U.S. gives CDC $3 Million to support Malawi MOH pandemic control

LILONGWE – The United States Government has committed $3 million, via the U.S. Centers for Disease Control and Prevention (CDC) at the U.S. Mission to Malawi, to support Malawi MOH pandemic control.

Since 2001, the U.S. Centers for Disease Control and Prevention (CDC) has aimed to support the Malawi Ministry of Health in preparing for public health emergencies, in the same way that CDC supports emergency preparedness and response in the United States.

Since 2006, CDC has provided both technical and financial support to the MOH to create the Public Health Institute of Malawi (PHIM). PHIM was written into Malawian law in 2016, and is now leading the nation’s health cluster outbreak response efforts to contain the COVID-19 pandemic.

In addition, since 2016, CDC has supported training of over 90 front-line district health officers in detecting and responding to outbreaks through the Field Epidemiology Training Program (FETP), which is modelled on the U.S. CDC’s own Epidemic Intelligence Service (EIS) training curriculum. These front-line district public health practitioners are now helping to lead the fight against COVID-19 in Malawi.

Building on annual USG/CDC investments in laboratory systems throughout Malawi of $4-6 million per year over the last several years, CDC laboratorians supported the Malawi MOH in renovating the virology laboratory at the Lilongwe Community Health Sciences Unit (CHSU)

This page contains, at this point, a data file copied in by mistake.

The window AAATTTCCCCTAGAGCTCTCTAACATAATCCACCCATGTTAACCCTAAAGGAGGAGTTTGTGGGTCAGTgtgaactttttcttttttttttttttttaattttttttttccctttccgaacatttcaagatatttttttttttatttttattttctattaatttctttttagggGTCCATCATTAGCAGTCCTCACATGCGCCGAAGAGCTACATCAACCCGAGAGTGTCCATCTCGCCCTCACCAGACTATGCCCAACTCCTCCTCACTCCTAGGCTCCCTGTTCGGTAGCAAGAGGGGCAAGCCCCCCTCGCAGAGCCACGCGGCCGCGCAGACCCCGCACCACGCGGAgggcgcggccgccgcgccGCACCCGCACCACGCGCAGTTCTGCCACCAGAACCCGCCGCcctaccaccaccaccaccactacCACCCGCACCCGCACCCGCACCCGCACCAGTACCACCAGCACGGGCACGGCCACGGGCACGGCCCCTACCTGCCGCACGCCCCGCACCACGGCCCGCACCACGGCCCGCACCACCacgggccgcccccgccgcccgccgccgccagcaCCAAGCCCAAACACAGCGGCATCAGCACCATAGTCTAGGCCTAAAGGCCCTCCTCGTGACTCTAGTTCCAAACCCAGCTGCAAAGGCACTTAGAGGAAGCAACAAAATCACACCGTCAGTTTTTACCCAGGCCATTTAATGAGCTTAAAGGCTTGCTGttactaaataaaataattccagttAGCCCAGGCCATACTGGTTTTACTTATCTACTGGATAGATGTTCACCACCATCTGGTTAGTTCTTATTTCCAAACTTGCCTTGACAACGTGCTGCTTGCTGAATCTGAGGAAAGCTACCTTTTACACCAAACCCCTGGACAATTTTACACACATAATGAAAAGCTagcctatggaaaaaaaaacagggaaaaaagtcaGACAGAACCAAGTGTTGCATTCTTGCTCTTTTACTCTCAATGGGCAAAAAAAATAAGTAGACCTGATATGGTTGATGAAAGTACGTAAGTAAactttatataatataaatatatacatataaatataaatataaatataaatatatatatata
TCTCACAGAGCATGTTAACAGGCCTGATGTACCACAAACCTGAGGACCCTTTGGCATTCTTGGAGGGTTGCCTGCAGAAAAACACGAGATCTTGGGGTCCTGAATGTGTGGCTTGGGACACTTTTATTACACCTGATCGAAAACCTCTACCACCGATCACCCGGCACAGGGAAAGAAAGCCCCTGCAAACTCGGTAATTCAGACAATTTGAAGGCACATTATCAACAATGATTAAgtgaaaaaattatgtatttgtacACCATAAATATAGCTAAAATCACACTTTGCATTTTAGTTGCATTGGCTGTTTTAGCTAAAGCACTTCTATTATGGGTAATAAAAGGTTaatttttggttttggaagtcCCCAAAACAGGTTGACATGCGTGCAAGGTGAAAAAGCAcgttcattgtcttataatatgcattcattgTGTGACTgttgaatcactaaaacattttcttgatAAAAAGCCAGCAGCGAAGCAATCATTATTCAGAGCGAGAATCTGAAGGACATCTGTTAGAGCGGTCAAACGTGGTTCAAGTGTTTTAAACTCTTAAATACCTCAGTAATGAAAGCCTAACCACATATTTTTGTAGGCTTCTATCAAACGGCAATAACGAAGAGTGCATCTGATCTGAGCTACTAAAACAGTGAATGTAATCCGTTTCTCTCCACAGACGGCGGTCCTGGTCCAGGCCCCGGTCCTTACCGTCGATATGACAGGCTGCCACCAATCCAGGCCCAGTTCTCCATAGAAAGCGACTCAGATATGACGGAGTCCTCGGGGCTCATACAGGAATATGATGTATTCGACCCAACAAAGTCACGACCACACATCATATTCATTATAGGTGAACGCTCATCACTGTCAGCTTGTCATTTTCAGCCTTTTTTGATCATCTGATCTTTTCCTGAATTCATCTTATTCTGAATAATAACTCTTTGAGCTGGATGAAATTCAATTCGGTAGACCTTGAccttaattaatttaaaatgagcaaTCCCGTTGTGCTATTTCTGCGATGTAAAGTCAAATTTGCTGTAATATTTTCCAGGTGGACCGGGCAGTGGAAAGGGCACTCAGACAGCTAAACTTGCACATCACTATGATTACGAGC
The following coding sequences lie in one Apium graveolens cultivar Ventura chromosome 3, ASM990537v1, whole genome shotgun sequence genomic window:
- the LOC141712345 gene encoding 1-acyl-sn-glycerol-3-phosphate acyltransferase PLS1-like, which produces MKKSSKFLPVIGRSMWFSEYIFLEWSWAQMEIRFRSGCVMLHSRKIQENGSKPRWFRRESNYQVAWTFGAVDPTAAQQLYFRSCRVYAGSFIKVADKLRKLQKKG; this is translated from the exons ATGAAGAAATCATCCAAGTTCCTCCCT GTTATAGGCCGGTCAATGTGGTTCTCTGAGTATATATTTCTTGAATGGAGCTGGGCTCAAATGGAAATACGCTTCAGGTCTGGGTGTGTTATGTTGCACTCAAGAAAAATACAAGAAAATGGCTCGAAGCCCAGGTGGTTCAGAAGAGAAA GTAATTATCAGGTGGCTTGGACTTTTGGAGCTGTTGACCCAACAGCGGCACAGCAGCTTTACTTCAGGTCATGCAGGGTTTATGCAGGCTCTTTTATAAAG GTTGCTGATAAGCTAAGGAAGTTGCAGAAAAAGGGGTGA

campus in 2018, purchasing equipment worth 100’s of thousands of dollars necessary for detecting COVID-19 and other pathogens, conducted the training of MOH laboratorians during March 16-18 this year, and helped conduct the first COVID-19 tests on March 18. These efforts led to identification of the first three cases of COVID-19 in Malawi, announced by the President of Malawi on April 2nd, 2020.

In keeping with this long-standing partnership with Malawi, the U.S. CDC was awarded another $3 million on April 21st to support Malawi MOH pandemic control efforts focused on four key areas: (1) significant scale-up of laboratory-based COVID-19 testing capacity across 10 molecular labs in the country, supporting all 28 districts, to allow for at least 30,000 tests, (2) strengthening the Emergency Operations Center (EOC) run by PHIM on the CHSU campus to serve national response efforts, (3) surveillance to identify hotspots of COVID-19 transmission for targeted public health response efforts, and (4) infection prevention and control efforts targeting emerging hotspots through both community-based and facility-based approaches.

At this time of global COVID-19 spread, with the United States also fighting the pandemic at home, this additional support for Malawi demonstrates continued American generosity and is another clear message that the American people and Malawi are in this battle together.